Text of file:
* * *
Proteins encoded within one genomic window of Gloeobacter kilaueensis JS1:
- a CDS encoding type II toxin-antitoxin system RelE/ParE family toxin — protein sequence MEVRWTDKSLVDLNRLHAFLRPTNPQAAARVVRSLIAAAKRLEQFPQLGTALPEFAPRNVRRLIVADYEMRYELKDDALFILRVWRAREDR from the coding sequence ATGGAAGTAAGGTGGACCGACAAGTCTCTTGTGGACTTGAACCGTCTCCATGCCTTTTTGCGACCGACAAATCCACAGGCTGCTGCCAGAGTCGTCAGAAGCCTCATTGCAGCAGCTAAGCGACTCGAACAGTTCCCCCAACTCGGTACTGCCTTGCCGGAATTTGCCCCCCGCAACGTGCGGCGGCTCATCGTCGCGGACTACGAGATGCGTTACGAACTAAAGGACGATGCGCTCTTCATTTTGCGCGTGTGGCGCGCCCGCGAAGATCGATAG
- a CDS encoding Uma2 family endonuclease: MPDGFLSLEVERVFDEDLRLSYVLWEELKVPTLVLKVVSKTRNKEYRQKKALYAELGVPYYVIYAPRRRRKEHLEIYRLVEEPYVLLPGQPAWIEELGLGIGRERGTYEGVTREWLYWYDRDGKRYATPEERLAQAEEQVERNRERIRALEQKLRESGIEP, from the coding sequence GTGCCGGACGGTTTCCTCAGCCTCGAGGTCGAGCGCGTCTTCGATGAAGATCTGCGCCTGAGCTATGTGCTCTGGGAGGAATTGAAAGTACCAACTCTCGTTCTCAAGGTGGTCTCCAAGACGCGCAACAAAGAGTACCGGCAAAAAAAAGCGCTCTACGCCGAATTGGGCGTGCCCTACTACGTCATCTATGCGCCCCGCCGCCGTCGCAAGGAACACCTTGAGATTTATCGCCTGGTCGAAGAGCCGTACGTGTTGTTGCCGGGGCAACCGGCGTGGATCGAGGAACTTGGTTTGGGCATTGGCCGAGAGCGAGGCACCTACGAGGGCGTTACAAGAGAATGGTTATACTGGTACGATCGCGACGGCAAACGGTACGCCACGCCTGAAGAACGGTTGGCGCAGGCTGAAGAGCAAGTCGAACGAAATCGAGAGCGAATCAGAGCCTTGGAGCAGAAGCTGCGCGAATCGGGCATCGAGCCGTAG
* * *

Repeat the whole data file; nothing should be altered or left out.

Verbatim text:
Proteins encoded within one genomic window of Gloeobacter kilaueensis JS1:
- a CDS encoding type II toxin-antitoxin system RelE/ParE family toxin — protein sequence MEVRWTDKSLVDLNRLHAFLRPTNPQAAARVVRSLIAAAKRLEQFPQLGTALPEFAPRNVRRLIVADYEMRYELKDDALFILRVWRAREDR from the coding sequence ATGGAAGTAAGGTGGACCGACAAGTCTCTTGTGGACTTGAACCGTCTCCATGCCTTTTTGCGACCGACAAATCCACAGGCTGCTGCCAGAGTCGTCAGAAGCCTCATTGCAGCAGCTAAGCGACTCGAACAGTTCCCCCAACTCGGTACTGCCTTGCCGGAATTTGCCCCCCGCAACGTGCGGCGGCTCATCGTCGCGGACTACGAGATGCGTTACGAACTAAAGGACGATGCGCTCTTCATTTTGCGCGTGTGGCGCGCCCGCGAAGATCGATAG
- a CDS encoding Uma2 family endonuclease: MPDGFLSLEVERVFDEDLRLSYVLWEELKVPTLVLKVVSKTRNKEYRQKKALYAELGVPYYVIYAPRRRRKEHLEIYRLVEEPYVLLPGQPAWIEELGLGIGRERGTYEGVTREWLYWYDRDGKRYATPEERLAQAEEQVERNRERIRALEQKLRESGIEP, from the coding sequence GTGCCGGACGGTTTCCTCAGCCTCGAGGTCGAGCGCGTCTTCGATGAAGATCTGCGCCTGAGCTATGTGCTCTGGGAGGAATTGAAAGTACCAACTCTCGTTCTCAAGGTGGTCTCCAAGACGCGCAACAAAGAGTACCGGCAAAAAAAAGCGCTCTACGCCGAATTGGGCGTGCCCTACTACGTCATCTATGCGCCCCGCCGCCGTCGCAAGGAACACCTTGAGATTTATCGCCTGGTCGAAGAGCCGTACGTGTTGTTGCCGGGGCAACCGGCGTGGATCGAGGAACTTGGTTTGGGCATTGGCCGAGAGCGAGGCACCTACGAGGGCGTTACAAGAGAATGGTTATACTGGTACGATCGCGACGGCAAACGGTACGCCACGCCTGAAGAACGGTTGGCGCAGGCTGAAGAGCAAGTCGAACGAAATCGAGAGCGAATCAGAGCCTTGGAGCAGAAGCTGCGCGAATCGGGCATCGAGCCGTAG